Can anyone point me to more information?



RCC apologist's claim: "From these we see that the bishops at Trent were not silent about their silence on this question. They had a discussion about it. At the end of that discussion, they took a vote. This is a matter of record, not of interpretation. On March 29, 1546 the Council Fathers took up the fourth of fourteen questions (Capita dubitationum) on Scripture and Tradition. At issue was whether those books that were not included in the official list, but were included in the Latin Vulgate (e.g. The Book of Esdras, Fourth Ezra, and Third Maccabees), should be rejected by a Conciliar decree, or be passed over in silence. Only three Fathers voted for an explicit rejection. Forty-two voted that the status of these books should be passed over in silence."

But a primary source:
Paolo Sarpi Istoria del Concilio tridentino ("History of the Tridentine Council), Libro secondo (Second Book), L'edizione volgata approvata in congregazione (The Vulgate edition approved in congregation).

La congregazione de' 29 tutta fu consummata sopra il quinto articolo, perché avendo parlato i teologi con poca risoluzione e col rimetter al voler della sinodo, a quale appartiene far i statuti, i padri ancora erano ambigui. (emphasis added)

The point that I'm drawing from this is that Sarpi claims that enitre 29th day (of March 1546) was consumed with discussion of the fifth (quinto) article.

No mention is made in Sarpi of any vote taking place on 29 March 1546.

Furthermore, from the same book, chapter "Il canone de' libri sacri stabilito, e si tratta della traslazione latina" (The canon of Holy Scripture established ...)

Sarpi writes:
"Il dí 15, proposte le tre formule, se ben ciascuna ebbe chi la sostentò, la terza però fu approvata dalla maggior parte. Nelle seguenti congregazioni parlarono i teologi sopra gli altri articoli, e molta differenza fu nel terzo sopra la translazione latina della Scrittura tra alcuni pochi che avevano buona cognizione di latino e gusto di greco, et altri nudi di cognizione di lingue."

The point I'm making here is that the 15th day of March is the day, according to Sarpi, when the canon of Scripture was established. Likewise, there is no mention in Sarpi of any such vote either on the 15th nor in the interim until the 29th as discussed above.

Here's a woodcut of Sarpi:


Tuesday, April 03, 2007

The Epistle of James

Some, following Luther, have questioned whether James is part of Scripture.

I take the view that it is part of Scripture, as do virtually all the Reformers after Luther and all the Reformers before Luther.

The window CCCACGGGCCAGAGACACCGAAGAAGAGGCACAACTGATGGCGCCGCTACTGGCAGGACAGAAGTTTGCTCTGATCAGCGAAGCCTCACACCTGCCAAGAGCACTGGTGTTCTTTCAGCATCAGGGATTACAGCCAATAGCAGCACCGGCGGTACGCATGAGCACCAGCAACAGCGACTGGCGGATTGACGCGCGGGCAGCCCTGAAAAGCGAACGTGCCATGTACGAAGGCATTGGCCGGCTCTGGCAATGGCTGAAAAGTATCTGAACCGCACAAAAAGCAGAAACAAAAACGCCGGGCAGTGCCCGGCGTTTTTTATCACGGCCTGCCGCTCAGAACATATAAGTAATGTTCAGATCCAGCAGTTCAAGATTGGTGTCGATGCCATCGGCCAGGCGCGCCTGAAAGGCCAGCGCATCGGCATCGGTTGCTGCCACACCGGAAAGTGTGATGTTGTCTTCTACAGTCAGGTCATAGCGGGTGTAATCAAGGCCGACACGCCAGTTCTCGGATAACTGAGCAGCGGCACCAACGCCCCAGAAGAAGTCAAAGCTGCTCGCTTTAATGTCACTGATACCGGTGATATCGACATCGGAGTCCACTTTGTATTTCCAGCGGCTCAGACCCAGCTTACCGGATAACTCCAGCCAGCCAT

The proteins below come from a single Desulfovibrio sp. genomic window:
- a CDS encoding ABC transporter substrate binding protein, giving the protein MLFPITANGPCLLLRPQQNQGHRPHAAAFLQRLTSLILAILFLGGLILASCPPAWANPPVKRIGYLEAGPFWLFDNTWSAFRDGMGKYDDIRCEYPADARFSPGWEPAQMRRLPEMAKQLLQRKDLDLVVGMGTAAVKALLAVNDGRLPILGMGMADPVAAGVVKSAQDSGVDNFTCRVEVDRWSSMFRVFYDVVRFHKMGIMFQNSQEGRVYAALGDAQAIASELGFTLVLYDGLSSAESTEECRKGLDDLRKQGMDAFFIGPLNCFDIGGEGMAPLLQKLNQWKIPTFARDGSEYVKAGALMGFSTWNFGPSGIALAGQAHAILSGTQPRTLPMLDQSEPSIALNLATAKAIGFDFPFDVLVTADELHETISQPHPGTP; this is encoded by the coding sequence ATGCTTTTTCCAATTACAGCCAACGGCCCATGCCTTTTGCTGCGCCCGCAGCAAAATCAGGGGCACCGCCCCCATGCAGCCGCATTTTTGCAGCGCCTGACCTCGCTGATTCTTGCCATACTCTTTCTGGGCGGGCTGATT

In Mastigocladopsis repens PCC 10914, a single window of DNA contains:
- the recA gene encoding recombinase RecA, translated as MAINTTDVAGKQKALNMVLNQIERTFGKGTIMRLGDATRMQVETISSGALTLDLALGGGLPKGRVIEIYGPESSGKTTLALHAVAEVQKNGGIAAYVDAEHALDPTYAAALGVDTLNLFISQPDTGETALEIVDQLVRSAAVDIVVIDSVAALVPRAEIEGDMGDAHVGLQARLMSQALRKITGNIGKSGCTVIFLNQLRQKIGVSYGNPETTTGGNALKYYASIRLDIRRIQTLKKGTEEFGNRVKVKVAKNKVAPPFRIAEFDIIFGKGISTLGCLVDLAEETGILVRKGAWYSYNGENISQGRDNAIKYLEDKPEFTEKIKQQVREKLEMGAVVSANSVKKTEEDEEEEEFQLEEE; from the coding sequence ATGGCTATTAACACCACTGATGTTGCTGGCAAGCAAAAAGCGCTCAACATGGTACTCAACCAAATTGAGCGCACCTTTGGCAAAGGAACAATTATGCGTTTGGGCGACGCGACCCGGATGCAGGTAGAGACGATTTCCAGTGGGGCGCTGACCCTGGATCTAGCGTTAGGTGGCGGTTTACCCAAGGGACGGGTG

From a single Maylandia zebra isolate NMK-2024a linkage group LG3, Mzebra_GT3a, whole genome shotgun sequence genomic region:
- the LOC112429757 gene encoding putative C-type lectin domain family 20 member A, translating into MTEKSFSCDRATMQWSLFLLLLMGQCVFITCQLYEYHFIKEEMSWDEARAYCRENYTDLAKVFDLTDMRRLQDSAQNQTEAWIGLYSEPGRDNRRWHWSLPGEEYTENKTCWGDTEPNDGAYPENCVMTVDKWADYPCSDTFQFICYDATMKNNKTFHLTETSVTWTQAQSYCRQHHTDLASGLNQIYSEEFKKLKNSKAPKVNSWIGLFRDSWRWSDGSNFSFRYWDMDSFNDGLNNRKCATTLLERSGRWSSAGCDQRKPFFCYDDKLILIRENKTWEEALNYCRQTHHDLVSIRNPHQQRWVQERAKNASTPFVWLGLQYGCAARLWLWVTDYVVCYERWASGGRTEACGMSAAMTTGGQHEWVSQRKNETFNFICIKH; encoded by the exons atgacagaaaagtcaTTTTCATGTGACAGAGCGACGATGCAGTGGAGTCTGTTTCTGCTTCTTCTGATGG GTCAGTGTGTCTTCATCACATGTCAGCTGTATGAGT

An objector asserted various points against James.

1) That it contradicts Paul's epistles and can only be reconciled by mental gymanstics.

2) That it was not relied upon for the first 400 years of the church.

3) That James was notoriously anti-Pauline, citing the proceedings of the council of Jerusalem.

I disagree with each of these contentions.

In terms of early use of James' epistle in the church, Irenaeus (died 202), "Against Heresies" Book IV, Chapter XVI quotes James 2:23.

In terms of reconciling James and Paul, James speaks of justifying oneself in the eyes of men ("show me thy faith") whereas Paul speaks of justification before God ("... by the deeds of the law there shall no flesh be justified in his sight..." ... "if Abraham were justified by works, he hath whereof to glory; but not before God." ... "no man is justified by the law in the sight of God,"). Thus, Paul explains the importance of faith in salvation, and James explains a way to identify whether we and others have faith (and therefore have been saved), teaching what the Lord taught: "by their fruits ye shall know them." After all, the engrafted word will bear fruit in us.

As it is written "... the LORD seeth not as man seeth; for man looketh on the outward appearance, but the LORD looketh on the heart." 1 Samuel 16:7

I'm not sure if the objector views that as gymnastics - but I don't think it is.

As for the council of Jerusalem, we see James' instruction in Acts 15:20 of what to write. We see it being written in Acts 14:29 (with an assertion that it is inspired in verse 28), and we see confirmation that it was written in Acts 21:25 and we see Paul confirming by deed his submission to the Holy Spirit in Acts 21:24-26.

In fact, while Paul was not afraid to oppose Peter and to record his opposition in Scripture, there is no record of Paul and/or Barnabus opposing the council. Instead, we see that they were sent out by the council (headed by James) and they came back and reported back to the council.

So, I do respectifully disagree with the objections, and I do not believe that they are factually supported.

Nevertheless, I welcome any comments.

May the God of peace bless all of us,


P.S. Today, James Swan has posted an interesting article that touches somewhat on this issue, and is worth reading: